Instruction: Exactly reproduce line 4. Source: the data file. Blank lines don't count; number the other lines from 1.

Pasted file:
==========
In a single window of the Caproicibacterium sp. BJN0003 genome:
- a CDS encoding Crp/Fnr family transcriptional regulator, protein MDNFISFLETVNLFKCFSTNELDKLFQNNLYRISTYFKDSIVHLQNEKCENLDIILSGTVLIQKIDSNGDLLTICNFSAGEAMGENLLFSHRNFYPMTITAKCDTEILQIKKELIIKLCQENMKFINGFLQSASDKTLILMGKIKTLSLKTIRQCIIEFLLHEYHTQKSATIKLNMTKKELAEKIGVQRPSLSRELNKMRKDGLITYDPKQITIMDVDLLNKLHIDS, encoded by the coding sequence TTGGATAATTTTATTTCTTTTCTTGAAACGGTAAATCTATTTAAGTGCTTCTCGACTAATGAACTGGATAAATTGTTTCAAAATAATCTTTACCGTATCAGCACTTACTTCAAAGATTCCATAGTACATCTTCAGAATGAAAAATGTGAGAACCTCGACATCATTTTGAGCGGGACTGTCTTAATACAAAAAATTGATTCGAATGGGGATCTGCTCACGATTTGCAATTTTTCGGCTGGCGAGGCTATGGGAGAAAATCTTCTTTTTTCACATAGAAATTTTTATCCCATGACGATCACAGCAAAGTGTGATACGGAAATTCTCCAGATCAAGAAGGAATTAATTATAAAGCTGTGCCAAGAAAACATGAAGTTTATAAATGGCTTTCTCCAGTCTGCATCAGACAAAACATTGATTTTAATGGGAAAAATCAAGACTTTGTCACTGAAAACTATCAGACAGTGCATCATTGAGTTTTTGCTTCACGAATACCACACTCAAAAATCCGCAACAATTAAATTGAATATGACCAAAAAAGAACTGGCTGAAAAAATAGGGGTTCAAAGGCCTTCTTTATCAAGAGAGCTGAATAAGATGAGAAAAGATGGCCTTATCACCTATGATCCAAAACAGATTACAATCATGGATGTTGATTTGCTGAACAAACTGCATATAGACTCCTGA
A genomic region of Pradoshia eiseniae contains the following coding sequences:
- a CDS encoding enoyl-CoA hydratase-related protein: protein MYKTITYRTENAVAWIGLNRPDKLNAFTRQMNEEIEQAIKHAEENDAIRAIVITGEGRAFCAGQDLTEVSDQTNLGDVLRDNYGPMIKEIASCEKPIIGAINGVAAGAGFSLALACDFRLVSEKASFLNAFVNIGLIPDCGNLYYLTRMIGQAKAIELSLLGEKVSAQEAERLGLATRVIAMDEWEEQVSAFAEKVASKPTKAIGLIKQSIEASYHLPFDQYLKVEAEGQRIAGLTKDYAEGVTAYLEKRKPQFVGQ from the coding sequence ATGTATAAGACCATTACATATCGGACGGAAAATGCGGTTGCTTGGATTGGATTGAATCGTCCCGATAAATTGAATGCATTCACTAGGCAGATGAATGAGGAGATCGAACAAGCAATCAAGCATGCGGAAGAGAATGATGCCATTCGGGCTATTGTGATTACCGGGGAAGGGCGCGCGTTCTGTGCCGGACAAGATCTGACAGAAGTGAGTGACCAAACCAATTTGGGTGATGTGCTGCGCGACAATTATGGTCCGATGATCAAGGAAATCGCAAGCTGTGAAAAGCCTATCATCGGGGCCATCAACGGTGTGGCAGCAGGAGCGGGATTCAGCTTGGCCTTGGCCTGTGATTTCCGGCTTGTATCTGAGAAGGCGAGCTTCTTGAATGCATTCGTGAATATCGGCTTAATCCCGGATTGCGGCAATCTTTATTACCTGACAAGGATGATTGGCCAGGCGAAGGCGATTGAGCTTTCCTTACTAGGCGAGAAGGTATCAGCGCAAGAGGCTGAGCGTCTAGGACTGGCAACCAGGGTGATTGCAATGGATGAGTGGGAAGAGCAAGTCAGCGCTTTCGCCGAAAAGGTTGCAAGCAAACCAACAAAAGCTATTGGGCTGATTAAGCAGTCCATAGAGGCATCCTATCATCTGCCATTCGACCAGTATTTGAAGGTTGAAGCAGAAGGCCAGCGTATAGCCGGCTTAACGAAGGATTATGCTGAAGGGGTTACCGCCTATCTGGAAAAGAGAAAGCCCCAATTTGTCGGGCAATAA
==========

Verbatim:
- a CDS encoding enoyl-CoA hydratase-related protein: protein MYKTITYRTENAVAWIGLNRPDKLNAFTRQMNEEIEQAIKHAEENDAIRAIVITGEGRAFCAGQDLTEVSDQTNLGDVLRDNYGPMIKEIASCEKPIIGAINGVAAGAGFSLALACDFRLVSEKASFLNAFVNIGLIPDCGNLYYLTRMIGQAKAIELSLLGEKVSAQEAERLGLATRVIAMDEWEEQVSAFAEKVASKPTKAIGLIKQSIEASYHLPFDQYLKVEAEGQRIAGLTKDYAEGVTAYLEKRKPQFVGQ from the coding sequence ATGTATAAGACCATTACATATCGGACGGAAAATGCGGTTGCTTGGATTGGATTGAATCGTCCCGATAAATTGAATGCATTCACTAGGCAGATGAATGAGGAGATCGAACAAGCAATCAAGCATGCGGAAGAGAATGATGCCATTCGGGCTATTGTGATTACCGGGGAAGGGCGCGCGTTCTGTGCCGGACAAGATCTGACAGAAGTGAGTGACCAAACCAATTTGGGTGATGTGCTGCGCGACAATTATGGTCCGATGATCAAGGAAATCGCAAGCTGTGAAAAGCCTATCATCGGGGCCATCAACGGTGTGGCAGCAGGAGCGGGATTCAGCTTGGCCTTGGCCTGTGATTTCCGGCTTGTATCTGAGAAGGCGAGCTTCTTGAATGCATTCGTGAATATCGGCTTAATCCCGGATTGCGGCAATCTTTATTACCTGACAAGGATGATTGGCCAGGCGAAGGCGATTGAGCTTTCCTTACTAGGCGAGAAGGTATCAGCGCAAGAGGCTGAGCGTCTAGGACTGGCAACCAGGGTGATTGCAATGGATGAGTGGGAAGAGCAAGTCAGCGCTTTCGCCGAAAAGGTTGCAAGCAAACCAACAAAAGCTATTGGGCTGATTAAGCAGTCCATAGAGGCATCCTATCATCTGCCATTCGACCAGTATTTGAAGGTTGAAGCAGAAGGCCAGCGTATAGCCGGCTTAACGAAGGATTATGCTGAAGGGGTTACCGCCTATCTGGAAAAGAGAAAGCCCCAATTTGTCGGGCAATAA